In my last blog post, I provided data regarding the presence of certain genres in our research. I did not mention, however, that we further categorized each overarching genre through the use of codes. Our codes consisted of Aid, Donations, Resilience, Devastation, Damages, Memories, Business, Disaster Mythology, Obama, Weather, Katrina Institutions, Landmarks, Events, Schools, Planning for the Future, Insurance, and Created Products.
Because the ratio of codes to genre fluctuate for each genre, I created pie-charts to illustrate the percentages of codes within the three genres that had the greatest number of posts.
I was able to come up with some potential explanations for the data of these codes based on the trends that I had observed
– Aid: Many of the posts for Info-Sharing were announcing available opportunities to provide aid while other posts acknowledged and thanked those who had assisted in certain projects etc.
– Devastation: I noticed that Info-Sharing posts addressed personal as well as public devastation that had occurred. Sometimes, these posts included photos to portray the images of devastation (cars, homes, buildings, beaches, boardwalk, etc.) I also believe that devastation was an essential code for Info-sharing because posts about devastation often attract the attention of Facebook users.
-Damages: This code pertained to electrical, oil/gas, flooding, and contaminated water. Perhaps “damage” was used in Info-Sharing posts as a way to confirm the normalcy of such damage among Long Beach residents.
-Events: I was not surprised when I learned that events was one of the most popular codes for Info-Sharing. After Hurricane Sandy, there were many events to raise money and create a sense of community. In order to maximize the attendance of such events, Facebook users would share information about their respective events.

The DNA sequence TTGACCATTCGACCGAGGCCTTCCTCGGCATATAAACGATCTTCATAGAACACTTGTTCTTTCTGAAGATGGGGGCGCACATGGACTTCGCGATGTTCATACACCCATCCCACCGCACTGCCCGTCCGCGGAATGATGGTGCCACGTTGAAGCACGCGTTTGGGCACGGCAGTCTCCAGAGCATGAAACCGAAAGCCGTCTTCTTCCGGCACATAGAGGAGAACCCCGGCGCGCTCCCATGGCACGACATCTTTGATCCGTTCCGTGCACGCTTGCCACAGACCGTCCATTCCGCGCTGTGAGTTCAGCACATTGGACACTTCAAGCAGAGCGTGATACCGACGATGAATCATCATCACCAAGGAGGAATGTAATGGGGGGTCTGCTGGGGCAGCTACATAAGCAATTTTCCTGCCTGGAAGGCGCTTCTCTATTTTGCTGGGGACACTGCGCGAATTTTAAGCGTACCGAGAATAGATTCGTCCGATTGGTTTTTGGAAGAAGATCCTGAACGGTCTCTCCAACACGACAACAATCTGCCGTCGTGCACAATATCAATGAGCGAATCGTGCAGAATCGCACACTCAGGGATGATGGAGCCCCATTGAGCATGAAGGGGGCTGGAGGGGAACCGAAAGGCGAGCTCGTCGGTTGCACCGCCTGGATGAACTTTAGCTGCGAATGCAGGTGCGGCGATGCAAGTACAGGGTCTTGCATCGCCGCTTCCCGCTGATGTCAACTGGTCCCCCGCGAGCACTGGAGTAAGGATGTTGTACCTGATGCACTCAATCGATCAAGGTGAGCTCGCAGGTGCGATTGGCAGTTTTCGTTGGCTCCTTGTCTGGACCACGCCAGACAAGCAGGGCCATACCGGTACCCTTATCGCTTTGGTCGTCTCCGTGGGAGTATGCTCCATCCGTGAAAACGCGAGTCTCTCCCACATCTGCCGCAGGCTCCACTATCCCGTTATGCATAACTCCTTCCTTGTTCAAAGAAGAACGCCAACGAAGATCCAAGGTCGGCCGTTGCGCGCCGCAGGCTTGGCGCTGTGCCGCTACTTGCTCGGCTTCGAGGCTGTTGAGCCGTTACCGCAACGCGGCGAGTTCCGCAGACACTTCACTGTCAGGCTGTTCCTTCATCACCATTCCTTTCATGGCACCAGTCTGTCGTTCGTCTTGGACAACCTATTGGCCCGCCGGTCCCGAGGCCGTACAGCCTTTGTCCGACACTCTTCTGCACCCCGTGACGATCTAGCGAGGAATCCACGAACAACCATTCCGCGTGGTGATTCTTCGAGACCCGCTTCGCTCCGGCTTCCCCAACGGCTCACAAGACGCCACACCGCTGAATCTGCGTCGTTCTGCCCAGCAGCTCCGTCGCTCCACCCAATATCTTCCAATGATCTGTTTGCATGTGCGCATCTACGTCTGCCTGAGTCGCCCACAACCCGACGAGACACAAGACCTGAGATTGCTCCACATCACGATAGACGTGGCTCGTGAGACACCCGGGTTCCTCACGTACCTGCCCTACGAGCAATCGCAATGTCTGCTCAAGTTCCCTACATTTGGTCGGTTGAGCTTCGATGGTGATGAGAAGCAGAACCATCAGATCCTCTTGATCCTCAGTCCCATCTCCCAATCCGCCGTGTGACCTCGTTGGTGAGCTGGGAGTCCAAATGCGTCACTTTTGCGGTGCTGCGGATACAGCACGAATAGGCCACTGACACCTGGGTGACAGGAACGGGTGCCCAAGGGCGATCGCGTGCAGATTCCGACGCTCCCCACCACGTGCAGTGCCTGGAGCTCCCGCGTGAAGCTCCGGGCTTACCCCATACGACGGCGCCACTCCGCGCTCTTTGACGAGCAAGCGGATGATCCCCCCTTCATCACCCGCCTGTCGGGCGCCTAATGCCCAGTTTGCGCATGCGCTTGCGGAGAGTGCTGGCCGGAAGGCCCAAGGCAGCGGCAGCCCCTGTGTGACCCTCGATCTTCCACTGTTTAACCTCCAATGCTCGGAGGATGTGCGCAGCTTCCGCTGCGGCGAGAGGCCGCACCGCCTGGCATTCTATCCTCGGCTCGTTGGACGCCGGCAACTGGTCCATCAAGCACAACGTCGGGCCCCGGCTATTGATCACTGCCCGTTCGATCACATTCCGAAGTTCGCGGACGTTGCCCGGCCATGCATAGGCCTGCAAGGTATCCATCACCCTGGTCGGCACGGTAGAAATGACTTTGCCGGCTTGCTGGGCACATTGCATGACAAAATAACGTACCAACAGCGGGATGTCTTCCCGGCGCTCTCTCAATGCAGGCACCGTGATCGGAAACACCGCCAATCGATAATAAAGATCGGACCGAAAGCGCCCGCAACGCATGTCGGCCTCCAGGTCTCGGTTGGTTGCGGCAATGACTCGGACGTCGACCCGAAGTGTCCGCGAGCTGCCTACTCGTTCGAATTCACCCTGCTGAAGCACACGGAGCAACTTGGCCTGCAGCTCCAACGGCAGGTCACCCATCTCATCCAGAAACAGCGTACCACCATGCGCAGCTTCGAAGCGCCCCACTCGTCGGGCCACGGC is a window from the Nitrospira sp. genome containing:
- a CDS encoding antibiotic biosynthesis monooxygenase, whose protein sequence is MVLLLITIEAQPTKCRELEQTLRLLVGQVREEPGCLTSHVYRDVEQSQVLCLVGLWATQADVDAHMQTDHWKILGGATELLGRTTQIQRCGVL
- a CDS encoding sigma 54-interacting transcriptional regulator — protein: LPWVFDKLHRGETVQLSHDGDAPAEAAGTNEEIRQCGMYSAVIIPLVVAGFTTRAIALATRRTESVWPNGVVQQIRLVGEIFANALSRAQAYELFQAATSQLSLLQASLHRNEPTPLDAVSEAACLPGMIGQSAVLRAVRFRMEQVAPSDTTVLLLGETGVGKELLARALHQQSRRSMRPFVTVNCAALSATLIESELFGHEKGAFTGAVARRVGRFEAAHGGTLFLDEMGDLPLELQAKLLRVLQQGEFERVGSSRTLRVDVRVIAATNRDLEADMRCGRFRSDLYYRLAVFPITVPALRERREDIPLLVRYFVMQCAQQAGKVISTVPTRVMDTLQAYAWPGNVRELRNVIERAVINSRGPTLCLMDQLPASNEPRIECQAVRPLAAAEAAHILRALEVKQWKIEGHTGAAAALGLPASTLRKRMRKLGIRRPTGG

Info-Seeking was another genre that had the highest number of Facebook posts. From October to November, 28% of the posts in the Long Beach, NY Hurricane Sandy Information page dealt with Facebook users who were seeking information from other Facebook users, Long Beach residents etc.
Within Info-Seeking, Aid was the most significant code and contributed to 33% of all of the Info-Seeking Facebook posts. Donations (13%) and Damages (11%) followed Aid.
-Aid: This made sense to me. I remember seeing posts that were asking for assistance/ volunteers to help for a specific event or at a specific location.
-Donations: I would have thought that there would have been more posts about donations because I always conceptualize donations and aid as intertwined entities. However, the discrepancy between donations and aids demonstrates that members of Long Beach potentially needed volunteers’ help more than tangible objects at a given time.
-Damages: There would often be Info-Seeking posts from those who wanted updates regarding the damages in their home. While some of these Facebook users were seeking services related to the damages, others were looking for general instructions.
Solidarity/Community constituted 9% of the total number of Facebook Posts. With the Resilience code forming the overwhelming majority (42%) of the Solidarity/Community posts, Events contributed 13% and Aid contributed 12%
-Resilience: I remember seeing a ton of posts appreciating how people were coming together to work for their shared cause/identity: Long Beach. These posts often showed the pride that many people about being a current Long Beach resident, post-Long Beach resident, or having family/friends in Long Beach.
-Events: Because events often serve to reinforce a sense of community, I understood the high presence of events within the Solidarity/Community genre.
-Aid: After aid was provided, many posts addressed and expressed gratitude for volunteers working to repair Long Beach. As a result, this code corresponded with my expectations.